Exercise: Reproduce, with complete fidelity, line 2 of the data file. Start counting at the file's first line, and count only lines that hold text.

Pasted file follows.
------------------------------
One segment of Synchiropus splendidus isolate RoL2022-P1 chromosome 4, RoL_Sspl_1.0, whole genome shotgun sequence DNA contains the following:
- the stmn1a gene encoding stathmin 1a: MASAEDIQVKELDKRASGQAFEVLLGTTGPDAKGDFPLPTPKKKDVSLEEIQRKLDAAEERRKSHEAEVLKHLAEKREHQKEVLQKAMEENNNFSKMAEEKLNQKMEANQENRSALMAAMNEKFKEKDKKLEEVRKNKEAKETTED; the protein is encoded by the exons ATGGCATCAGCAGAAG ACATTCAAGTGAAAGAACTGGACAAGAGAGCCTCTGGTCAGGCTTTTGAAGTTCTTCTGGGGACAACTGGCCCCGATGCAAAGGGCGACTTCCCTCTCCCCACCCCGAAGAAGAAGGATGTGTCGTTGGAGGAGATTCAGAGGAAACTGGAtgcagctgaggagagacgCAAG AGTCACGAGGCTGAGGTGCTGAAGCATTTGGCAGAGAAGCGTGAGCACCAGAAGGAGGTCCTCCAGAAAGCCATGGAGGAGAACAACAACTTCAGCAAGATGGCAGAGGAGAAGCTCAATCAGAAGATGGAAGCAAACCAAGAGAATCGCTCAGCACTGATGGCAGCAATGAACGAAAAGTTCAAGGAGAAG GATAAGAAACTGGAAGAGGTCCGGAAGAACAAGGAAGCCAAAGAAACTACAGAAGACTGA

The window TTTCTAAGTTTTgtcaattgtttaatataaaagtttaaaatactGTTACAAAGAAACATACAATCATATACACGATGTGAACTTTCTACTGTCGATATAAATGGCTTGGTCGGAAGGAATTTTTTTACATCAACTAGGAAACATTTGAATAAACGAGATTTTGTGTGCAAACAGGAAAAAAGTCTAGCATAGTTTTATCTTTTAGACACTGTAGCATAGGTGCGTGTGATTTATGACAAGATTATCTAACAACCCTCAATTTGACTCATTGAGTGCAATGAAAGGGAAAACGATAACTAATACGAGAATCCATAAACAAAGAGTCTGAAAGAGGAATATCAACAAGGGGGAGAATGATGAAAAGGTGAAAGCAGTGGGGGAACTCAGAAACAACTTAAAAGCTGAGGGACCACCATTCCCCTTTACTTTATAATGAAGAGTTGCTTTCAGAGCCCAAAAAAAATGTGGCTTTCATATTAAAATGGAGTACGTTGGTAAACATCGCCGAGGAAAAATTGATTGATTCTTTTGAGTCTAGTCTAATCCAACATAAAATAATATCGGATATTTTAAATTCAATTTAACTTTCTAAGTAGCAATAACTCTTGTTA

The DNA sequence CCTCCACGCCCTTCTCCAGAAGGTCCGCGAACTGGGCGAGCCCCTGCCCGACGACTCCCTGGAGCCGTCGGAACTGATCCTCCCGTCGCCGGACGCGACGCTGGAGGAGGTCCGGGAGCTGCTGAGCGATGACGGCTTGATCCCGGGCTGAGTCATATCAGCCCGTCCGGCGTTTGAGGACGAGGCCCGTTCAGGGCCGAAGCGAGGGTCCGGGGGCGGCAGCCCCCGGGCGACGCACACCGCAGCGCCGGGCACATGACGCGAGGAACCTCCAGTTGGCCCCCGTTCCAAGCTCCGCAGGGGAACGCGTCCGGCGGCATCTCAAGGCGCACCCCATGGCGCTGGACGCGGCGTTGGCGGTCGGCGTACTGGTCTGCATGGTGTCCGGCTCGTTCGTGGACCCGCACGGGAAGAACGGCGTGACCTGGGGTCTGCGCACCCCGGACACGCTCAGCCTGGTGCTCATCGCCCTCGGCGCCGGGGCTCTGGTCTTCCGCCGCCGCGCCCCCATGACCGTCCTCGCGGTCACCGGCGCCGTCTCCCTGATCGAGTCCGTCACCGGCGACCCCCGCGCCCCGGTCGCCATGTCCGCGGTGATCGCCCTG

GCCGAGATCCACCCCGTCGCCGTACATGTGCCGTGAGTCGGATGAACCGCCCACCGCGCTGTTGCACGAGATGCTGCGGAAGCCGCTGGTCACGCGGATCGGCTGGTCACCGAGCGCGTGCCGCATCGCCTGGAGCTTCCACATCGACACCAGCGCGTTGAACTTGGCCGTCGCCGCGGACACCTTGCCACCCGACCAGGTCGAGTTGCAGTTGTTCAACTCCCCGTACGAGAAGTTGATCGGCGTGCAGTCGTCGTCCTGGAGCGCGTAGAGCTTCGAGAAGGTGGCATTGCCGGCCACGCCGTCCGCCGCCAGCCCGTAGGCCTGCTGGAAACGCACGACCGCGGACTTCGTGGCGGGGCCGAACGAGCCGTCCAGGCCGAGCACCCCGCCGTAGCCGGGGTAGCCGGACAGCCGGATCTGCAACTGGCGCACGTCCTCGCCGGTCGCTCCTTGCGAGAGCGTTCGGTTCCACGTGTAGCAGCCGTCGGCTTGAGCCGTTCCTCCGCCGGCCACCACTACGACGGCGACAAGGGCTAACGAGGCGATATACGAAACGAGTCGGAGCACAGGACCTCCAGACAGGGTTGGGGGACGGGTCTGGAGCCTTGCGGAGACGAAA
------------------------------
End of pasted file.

- the stmn1a gene encoding stathmin 1a: MASAEDIQVKELDKRASGQAFEVLLGTTGPDAKGDFPLPTPKKKDVSLEEIQRKLDAAEERRKSHEAEVLKHLAEKREHQKEVLQKAMEENNNFSKMAEEKLNQKMEANQENRSALMAAMNEKFKEKDKKLEEVRKNKEAKETTED; the protein is encoded by the exons ATGGCATCAGCAGAAG ACATTCAAGTGAAAGAACTGGACAAGAGAGCCTCTGGTCAGGCTTTTGAAGTTCTTCTGGGGACAACTGGCCCCGATGCAAAGGGCGACTTCCCTCTCCCCACCCCGAAGAAGAAGGATGTGTCGTTGGAGGAGATTCAGAGGAAACTGGAtgcagctgaggagagacgCAAG AGTCACGAGGCTGAGGTGCTGAAGCATTTGGCAGAGAAGCGTGAGCACCAGAAGGAGGTCCTCCAGAAAGCCATGGAGGAGAACAACAACTTCAGCAAGATGGCAGAGGAGAAGCTCAATCAGAAGATGGAAGCAAACCAAGAGAATCGCTCAGCACTGATGGCAGCAATGAACGAAAAGTTCAAGGAGAAG GATAAGAAACTGGAAGAGGTCCGGAAGAACAAGGAAGCCAAAGAAACTACAGAAGACTGA